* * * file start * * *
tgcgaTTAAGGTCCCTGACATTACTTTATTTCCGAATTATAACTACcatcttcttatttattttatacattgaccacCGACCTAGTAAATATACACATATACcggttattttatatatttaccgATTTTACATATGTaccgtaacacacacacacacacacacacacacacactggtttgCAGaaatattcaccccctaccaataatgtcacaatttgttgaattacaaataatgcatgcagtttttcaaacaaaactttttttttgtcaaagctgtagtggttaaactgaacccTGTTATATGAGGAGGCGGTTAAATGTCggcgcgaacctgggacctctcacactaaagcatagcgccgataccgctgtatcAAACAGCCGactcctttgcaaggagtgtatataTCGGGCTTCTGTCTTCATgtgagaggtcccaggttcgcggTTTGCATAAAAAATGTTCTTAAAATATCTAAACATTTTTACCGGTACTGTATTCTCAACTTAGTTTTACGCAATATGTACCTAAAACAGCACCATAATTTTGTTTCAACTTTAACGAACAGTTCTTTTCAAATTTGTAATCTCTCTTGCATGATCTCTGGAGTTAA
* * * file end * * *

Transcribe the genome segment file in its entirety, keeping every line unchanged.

tgcgaTTAAGGTCCCTGACATTACTTTATTTCCGAATTATAACTACcatcttcttatttattttatacattgaccacCGACCTAGTAAATATACACATATACcggttattttatatatttaccgATTTTACATATGTaccgtaacacacacacacacacacacacacacacactggtttgCAGaaatattcaccccctaccaataatgtcacaatttgttgaattacaaataatgcatgcagtttttcaaacaaaactttttttttgtcaaagctgtagtggttaaactgaacccTGTTATATGAGGAGGCGGTTAAATGTCggcgcgaacctgggacctctcacactaaagcatagcgccgataccgctgtatcAAACAGCCGactcctttgcaaggagtgtatataTCGGGCTTCTGTCTTCATgtgagaggtcccaggttcgcggTTTGCATAAAAAATGTTCTTAAAATATCTAAACATTTTTACCGGTACTGTATTCTCAACTTAGTTTTACGCAATATGTACCTAAAACAGCACCATAATTTTGTTTCAACTTTAACGAACAGTTCTTTTCAAATTTGTAATCTCTCTTGCATGATCTCTGGAGTTAA